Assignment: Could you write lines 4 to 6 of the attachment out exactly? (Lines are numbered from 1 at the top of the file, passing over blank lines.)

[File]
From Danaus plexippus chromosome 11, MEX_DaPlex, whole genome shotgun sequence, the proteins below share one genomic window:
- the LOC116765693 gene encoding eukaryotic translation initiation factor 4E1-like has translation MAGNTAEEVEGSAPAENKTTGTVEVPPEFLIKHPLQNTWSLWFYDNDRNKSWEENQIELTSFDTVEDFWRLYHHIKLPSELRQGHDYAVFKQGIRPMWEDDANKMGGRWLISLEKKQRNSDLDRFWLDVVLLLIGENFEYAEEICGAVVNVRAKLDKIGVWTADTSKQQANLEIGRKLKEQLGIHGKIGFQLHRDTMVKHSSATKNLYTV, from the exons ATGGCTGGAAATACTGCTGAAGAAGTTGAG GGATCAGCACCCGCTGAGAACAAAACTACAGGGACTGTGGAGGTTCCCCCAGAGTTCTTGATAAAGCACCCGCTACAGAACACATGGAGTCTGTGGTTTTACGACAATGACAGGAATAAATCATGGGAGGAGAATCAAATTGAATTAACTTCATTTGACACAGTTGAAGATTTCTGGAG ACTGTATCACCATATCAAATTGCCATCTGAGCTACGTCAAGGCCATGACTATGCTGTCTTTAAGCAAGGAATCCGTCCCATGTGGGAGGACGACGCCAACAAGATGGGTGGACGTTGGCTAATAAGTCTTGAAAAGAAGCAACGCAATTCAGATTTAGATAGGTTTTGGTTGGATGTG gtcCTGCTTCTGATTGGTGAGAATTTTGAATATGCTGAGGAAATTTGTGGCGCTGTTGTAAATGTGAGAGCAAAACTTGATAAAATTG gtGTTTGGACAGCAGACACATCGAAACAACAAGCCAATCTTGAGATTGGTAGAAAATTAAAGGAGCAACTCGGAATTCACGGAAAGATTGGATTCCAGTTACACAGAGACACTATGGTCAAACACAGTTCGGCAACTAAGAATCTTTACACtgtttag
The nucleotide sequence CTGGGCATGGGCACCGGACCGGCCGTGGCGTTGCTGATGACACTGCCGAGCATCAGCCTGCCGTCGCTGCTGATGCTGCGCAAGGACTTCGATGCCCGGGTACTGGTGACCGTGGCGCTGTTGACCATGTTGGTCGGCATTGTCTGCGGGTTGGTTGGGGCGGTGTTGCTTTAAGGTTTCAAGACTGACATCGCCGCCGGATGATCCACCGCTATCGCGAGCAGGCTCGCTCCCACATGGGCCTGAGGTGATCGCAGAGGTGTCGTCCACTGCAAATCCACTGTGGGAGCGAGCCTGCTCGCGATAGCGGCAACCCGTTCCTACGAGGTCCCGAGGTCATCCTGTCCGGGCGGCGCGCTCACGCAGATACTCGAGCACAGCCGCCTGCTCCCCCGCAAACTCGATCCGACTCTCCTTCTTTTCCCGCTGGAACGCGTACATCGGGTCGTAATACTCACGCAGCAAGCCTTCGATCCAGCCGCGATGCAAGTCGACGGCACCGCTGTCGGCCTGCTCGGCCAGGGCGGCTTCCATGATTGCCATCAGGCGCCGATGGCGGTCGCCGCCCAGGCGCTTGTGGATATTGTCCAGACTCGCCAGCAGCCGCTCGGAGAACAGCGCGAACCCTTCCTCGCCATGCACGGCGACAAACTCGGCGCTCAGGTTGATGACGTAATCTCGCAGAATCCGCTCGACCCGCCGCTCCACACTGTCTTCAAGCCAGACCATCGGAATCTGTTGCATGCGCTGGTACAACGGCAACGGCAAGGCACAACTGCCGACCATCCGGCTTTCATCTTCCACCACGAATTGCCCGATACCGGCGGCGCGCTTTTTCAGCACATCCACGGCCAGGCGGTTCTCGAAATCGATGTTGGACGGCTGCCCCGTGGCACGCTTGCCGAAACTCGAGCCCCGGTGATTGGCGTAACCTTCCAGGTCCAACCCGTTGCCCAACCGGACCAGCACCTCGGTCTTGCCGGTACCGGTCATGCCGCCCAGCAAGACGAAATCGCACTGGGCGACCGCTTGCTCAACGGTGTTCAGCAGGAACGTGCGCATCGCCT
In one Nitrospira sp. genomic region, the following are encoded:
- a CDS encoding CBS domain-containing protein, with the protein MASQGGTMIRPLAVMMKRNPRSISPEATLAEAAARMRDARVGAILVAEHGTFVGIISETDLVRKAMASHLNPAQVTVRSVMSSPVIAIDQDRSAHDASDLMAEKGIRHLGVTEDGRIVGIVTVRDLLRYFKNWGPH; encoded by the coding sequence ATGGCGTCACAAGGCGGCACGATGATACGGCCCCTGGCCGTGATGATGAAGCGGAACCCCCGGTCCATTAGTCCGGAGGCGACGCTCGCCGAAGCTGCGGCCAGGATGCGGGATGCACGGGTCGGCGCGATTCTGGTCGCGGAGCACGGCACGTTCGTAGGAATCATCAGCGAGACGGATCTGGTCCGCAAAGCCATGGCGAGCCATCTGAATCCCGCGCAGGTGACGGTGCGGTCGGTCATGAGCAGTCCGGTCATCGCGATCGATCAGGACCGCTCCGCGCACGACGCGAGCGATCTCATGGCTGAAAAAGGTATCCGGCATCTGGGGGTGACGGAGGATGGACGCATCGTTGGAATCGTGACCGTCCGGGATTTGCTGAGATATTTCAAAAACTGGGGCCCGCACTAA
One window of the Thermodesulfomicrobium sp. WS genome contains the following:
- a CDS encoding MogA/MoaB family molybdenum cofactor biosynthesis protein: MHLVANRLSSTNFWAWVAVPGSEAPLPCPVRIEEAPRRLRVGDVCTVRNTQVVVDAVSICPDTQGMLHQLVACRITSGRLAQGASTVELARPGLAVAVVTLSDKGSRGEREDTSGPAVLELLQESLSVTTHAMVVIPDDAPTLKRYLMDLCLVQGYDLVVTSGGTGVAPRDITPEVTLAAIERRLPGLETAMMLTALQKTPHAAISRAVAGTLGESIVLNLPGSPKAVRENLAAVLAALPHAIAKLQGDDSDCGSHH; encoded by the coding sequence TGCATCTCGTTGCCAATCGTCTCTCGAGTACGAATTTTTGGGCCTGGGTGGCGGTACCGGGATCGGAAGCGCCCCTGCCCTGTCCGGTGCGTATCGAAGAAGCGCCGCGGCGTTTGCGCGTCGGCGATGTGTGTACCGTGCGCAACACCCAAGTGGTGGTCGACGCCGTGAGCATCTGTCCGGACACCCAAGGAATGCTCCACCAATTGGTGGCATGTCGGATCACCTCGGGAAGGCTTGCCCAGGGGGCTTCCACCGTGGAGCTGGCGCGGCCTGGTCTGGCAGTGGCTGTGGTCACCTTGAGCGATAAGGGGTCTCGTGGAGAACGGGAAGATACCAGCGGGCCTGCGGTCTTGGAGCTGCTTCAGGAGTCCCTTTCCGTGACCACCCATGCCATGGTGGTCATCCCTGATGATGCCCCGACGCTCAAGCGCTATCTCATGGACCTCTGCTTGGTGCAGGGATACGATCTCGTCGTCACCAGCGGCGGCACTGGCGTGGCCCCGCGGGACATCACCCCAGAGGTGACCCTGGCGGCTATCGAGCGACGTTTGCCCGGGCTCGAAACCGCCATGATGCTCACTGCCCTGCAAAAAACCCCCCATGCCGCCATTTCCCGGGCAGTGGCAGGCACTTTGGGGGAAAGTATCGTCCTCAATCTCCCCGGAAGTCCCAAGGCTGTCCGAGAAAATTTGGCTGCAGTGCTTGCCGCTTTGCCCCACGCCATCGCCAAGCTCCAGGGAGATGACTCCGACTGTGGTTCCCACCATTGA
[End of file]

In one Nitrospira sp. genomic region, the following are encoded:
- a CDS encoding CBS domain-containing protein, with the protein MASQGGTMIRPLAVMMKRNPRSISPEATLAEAAARMRDARVGAILVAEHGTFVGIISETDLVRKAMASHLNPAQVTVRSVMSSPVIAIDQDRSAHDASDLMAEKGIRHLGVTEDGRIVGIVTVRDLLRYFKNWGPH; encoded by the coding sequence ATGGCGTCACAAGGCGGCACGATGATACGGCCCCTGGCCGTGATGATGAAGCGGAACCCCCGGTCCATTAGTCCGGAGGCGACGCTCGCCGAAGCTGCGGCCAGGATGCGGGATGCACGGGTCGGCGCGATTCTGGTCGCGGAGCACGGCACGTTCGTAGGAATCATCAGCGAGACGGATCTGGTCCGCAAAGCCATGGCGAGCCATCTGAATCCCGCGCAGGTGACGGTGCGGTCGGTCATGAGCAGTCCGGTCATCGCGATCGATCAGGACCGCTCCGCGCACGACGCGAGCGATCTCATGGCTGAAAAAGGTATCCGGCATCTGGGGGTGACGGAGGATGGACGCATCGTTGGAATCGTGACCGTCCGGGATTTGCTGAGATATTTCAAAAACTGGGGCCCGCACTAA
One window of the Thermodesulfomicrobium sp. WS genome contains the following: